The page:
Déjà vu all over again. In the dim, dark ages before I even arrived in Canberra, I was writing stories about the Victorian branch of the Australian Labor Party – its bullying exclusion, its factional resistance to change, its impotent failure to rise from opposition to offer its disillusioned supporters even a sniff of electoral victory at either a state or federal level.
Finally Gough Whitlam crashed through, with the aid of a few stalwarts including, crucially, the late convert Clyde Cameron, and secured a bare majority from the party’s federal executive for reform. The dysfunctional branch was declared bogus, and a new Victorian ALP put in place to represent something like the mainstream.
It lasted long enough to wipe out the breakaway Democratic Labor Party and bring Labor into government at both levels, and the hope was that the lessons would be learned – but of course, politics, Labor, and the factions being what they are, the habits of a lifetime could not be broken…
New warlords replaced the old, and as Anthony Albanese admitted ruefully last week, they were not primarily interested in power to the people, or even to the party – they were only about power for themselves. And so, fifty years later, we are looking at more federal intervention, more disruption, more resentment and bitterness as Victoria braces for yet another reset. Here we go again.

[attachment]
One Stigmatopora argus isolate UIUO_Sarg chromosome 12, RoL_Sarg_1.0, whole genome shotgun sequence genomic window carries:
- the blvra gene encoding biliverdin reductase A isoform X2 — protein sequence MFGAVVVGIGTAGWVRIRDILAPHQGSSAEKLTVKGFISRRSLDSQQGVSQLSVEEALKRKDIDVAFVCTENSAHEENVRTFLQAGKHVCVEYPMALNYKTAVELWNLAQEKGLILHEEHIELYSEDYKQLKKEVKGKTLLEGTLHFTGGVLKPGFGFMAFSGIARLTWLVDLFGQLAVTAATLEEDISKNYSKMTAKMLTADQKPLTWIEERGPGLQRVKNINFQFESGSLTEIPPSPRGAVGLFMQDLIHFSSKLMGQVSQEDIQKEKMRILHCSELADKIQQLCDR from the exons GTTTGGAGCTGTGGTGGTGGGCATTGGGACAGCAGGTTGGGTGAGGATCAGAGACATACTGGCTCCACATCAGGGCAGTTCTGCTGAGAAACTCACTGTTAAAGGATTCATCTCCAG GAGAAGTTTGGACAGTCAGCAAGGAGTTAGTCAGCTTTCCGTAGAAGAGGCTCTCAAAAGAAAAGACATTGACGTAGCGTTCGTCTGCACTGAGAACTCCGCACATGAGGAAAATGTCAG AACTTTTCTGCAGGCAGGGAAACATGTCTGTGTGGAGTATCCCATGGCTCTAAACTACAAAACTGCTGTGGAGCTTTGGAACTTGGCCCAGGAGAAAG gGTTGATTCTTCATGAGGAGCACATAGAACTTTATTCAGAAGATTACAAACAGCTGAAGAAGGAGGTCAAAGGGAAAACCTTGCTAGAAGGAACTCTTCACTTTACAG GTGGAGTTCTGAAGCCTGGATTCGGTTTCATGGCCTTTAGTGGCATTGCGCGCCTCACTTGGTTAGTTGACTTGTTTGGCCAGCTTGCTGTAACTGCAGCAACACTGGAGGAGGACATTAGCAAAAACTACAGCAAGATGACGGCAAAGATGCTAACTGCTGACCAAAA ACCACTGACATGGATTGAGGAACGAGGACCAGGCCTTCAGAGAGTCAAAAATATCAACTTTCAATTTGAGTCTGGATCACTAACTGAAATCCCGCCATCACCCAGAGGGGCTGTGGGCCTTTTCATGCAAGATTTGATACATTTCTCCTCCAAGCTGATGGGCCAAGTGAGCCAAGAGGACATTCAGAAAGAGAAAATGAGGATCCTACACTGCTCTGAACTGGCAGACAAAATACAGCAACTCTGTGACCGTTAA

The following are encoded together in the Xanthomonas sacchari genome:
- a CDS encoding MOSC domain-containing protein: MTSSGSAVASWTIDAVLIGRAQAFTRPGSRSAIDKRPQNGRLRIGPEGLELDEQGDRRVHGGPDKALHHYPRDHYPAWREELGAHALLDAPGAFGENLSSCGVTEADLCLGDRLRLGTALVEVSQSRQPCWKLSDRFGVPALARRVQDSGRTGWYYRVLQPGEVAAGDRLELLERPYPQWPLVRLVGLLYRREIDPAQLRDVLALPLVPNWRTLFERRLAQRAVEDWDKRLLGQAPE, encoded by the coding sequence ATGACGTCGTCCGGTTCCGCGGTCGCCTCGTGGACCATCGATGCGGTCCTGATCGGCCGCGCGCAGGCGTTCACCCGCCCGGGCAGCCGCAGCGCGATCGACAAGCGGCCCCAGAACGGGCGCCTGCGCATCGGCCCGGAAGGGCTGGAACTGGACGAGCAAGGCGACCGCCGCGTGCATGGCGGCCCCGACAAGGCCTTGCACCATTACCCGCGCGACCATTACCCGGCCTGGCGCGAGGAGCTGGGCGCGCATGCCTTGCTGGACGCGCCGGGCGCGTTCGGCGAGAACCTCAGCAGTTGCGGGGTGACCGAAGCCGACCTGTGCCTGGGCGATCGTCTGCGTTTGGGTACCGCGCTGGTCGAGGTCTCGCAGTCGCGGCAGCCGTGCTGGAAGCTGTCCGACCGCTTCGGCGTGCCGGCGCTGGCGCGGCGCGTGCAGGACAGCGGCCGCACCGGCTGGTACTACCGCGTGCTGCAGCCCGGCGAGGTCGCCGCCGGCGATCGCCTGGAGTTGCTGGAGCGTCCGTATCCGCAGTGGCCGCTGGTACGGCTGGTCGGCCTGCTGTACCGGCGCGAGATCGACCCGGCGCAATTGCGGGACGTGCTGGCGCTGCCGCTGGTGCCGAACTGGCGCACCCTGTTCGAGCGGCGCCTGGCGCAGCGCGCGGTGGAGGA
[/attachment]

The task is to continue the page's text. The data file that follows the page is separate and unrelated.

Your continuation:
It would not be so destructive if the cabbage patch state could be contained; but this was impossible then, and is even more impossible now – the speed and range of infection matches that of COVID-19 without the advantage of closing borders. The virus has escaped, the infection has spread across the nation. In a matter of hours, more allegations were leveled at Labor in New South Wales.
In Canberra, the unlovely right wing faction boss Anthony Byrne has been sprung for what Anthony Albanese tactfully describes as ‘inappropriate’ tweets – bilious diatribes against his colleagues, implicating him in the sordid business in a way which will ensure the feds cannot escape the turmoil.
Back in the 1970s, Labor agonised for well over a year before moving on the Vics, making sure every i was dotted and every t was crossed to make the exercise foolproof, and unchallengeable under the party’s rules
But a least one lesson has been learned. Back in the 1970s, Labor agonised for well over a year before moving on the Vics, making sure every i was dotted and every t was crossed to make the exercise foolproof, and unchallengeable under the party’s rules. Last week Albanese and the state premier Daniel Andrews did not muck around – within two days the federal executive was mobilised, and sentence delivered, administrators were in place, an inquiry was underway, and the membership frozen until after both state and federal elections.
Although there was action aplenty, it is dubious that it will lead to a genuine reform of the culture. Branch stacking will certainly be stalled, and some of the dead and the dummies removed from the current membership list, but as we have seen in the past, the practice is engrained, if not enshrined, in the political system.